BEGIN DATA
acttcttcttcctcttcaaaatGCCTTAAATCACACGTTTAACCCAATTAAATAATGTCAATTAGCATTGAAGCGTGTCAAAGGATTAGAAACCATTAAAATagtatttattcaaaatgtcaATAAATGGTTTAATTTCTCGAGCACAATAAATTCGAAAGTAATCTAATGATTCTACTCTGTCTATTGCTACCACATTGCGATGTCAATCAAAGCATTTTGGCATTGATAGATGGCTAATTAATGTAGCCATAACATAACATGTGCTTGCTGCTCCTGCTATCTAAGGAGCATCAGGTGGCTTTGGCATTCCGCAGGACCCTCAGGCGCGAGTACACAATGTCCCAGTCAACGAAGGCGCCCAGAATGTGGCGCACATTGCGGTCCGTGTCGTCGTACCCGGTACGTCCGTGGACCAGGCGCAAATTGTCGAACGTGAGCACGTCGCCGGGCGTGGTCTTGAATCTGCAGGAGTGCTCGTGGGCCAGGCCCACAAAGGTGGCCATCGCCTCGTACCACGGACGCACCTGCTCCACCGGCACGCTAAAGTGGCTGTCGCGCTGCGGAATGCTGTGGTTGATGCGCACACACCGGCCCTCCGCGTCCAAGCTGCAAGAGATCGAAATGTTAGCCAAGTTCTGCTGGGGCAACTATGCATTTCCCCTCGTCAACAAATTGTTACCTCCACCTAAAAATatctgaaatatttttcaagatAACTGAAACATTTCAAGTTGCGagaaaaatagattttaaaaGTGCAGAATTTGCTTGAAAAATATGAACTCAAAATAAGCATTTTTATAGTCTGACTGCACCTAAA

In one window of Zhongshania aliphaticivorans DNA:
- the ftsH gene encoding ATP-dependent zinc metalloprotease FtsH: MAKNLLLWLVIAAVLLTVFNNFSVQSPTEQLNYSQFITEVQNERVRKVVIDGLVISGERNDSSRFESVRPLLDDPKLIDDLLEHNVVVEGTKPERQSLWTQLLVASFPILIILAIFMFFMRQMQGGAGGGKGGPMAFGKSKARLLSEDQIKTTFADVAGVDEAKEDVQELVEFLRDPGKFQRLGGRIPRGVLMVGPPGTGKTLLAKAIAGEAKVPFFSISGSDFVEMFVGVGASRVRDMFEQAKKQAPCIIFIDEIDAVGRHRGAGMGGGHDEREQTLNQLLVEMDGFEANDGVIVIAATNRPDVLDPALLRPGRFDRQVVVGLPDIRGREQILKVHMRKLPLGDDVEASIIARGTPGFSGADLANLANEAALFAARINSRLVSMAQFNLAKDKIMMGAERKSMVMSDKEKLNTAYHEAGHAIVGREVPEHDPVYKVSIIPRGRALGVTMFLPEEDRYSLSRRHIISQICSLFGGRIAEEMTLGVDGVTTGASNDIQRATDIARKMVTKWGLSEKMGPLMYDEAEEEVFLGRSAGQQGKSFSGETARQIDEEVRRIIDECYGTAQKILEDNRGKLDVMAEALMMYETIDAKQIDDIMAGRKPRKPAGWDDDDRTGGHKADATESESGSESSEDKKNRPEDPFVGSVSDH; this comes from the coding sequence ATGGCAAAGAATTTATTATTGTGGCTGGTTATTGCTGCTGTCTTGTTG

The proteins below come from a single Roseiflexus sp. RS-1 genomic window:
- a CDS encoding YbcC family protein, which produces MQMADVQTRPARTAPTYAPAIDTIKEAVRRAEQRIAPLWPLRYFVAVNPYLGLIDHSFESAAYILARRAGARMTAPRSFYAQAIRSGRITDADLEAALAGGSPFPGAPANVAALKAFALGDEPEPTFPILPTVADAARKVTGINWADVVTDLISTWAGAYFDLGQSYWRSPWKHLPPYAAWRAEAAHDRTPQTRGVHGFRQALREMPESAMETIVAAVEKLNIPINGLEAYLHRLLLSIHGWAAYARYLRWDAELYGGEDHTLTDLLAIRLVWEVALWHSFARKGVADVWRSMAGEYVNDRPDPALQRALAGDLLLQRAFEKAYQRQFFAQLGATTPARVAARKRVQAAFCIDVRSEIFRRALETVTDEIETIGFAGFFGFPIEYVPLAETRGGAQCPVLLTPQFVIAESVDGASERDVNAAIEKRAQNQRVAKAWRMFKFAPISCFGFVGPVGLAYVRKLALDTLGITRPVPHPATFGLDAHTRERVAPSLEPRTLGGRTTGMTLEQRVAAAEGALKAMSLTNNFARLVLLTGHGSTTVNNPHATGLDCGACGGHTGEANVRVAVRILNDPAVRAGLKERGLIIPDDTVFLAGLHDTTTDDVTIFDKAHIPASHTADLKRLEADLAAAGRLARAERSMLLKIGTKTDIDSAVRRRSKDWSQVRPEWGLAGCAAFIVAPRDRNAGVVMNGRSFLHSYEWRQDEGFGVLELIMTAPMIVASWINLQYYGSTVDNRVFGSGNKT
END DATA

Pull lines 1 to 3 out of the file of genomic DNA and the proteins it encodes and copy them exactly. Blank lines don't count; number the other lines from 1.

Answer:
acttcttcttcctcttcaaaatGCCTTAAATCACACGTTTAACCCAATTAAATAATGTCAATTAGCATTGAAGCGTGTCAAAGGATTAGAAACCATTAAAATagtatttattcaaaatgtcaATAAATGGTTTAATTTCTCGAGCACAATAAATTCGAAAGTAATCTAATGATTCTACTCTGTCTATTGCTACCACATTGCGATGTCAATCAAAGCATTTTGGCATTGATAGATGGCTAATTAATGTAGCCATAACATAACATGTGCTTGCTGCTCCTGCTATCTAAGGAGCATCAGGTGGCTTTGGCATTCCGCAGGACCCTCAGGCGCGAGTACACAATGTCCCAGTCAACGAAGGCGCCCAGAATGTGGCGCACATTGCGGTCCGTGTCGTCGTACCCGGTACGTCCGTGGACCAGGCGCAAATTGTCGAACGTGAGCACGTCGCCGGGCGTGGTCTTGAATCTGCAGGAGTGCTCGTGGGCCAGGCCCACAAAGGTGGCCATCGCCTCGTACCACGGACGCACCTGCTCCACCGGCACGCTAAAGTGGCTGTCGCGCTGCGGAATGCTGTGGTTGATGCGCACACACCGGCCCTCCGCGTCCAAGCTGCAAGAGATCGAAATGTTAGCCAAGTTCTGCTGGGGCAACTATGCATTTCCCCTCGTCAACAAATTGTTACCTCCACCTAAAAATatctgaaatatttttcaagatAACTGAAACATTTCAAGTTGCGagaaaaatagattttaaaaGTGCAGAATTTGCTTGAAAAATATGAACTCAAAATAAGCATTTTTATAGTCTGACTGCACCTAAA

In one window of Zhongshania aliphaticivorans DNA:
- the ftsH gene encoding ATP-dependent zinc metalloprotease FtsH: MAKNLLLWLVIAAVLLTVFNNFSVQSPTEQLNYSQFITEVQNERVRKVVIDGLVISGERNDSSRFESVRPLLDDPKLIDDLLEHNVVVEGTKPERQSLWTQLLVASFPILIILAIFMFFMRQMQGGAGGGKGGPMAFGKSKARLLSEDQIKTTFADVAGVDEAKEDVQELVEFLRDPGKFQRLGGRIPRGVLMVGPPGTGKTLLAKAIAGEAKVPFFSISGSDFVEMFVGVGASRVRDMFEQAKKQAPCIIFIDEIDAVGRHRGAGMGGGHDEREQTLNQLLVEMDGFEANDGVIVIAATNRPDVLDPALLRPGRFDRQVVVGLPDIRGREQILKVHMRKLPLGDDVEASIIARGTPGFSGADLANLANEAALFAARINSRLVSMAQFNLAKDKIMMGAERKSMVMSDKEKLNTAYHEAGHAIVGREVPEHDPVYKVSIIPRGRALGVTMFLPEEDRYSLSRRHIISQICSLFGGRIAEEMTLGVDGVTTGASNDIQRATDIARKMVTKWGLSEKMGPLMYDEAEEEVFLGRSAGQQGKSFSGETARQIDEEVRRIIDECYGTAQKILEDNRGKLDVMAEALMMYETIDAKQIDDIMAGRKPRKPAGWDDDDRTGGHKADATESESGSESSEDKKNRPEDPFVGSVSDH; this comes from the coding sequence ATGGCAAAGAATTTATTATTGTGGCTGGTTATTGCTGCTGTCTTGTTG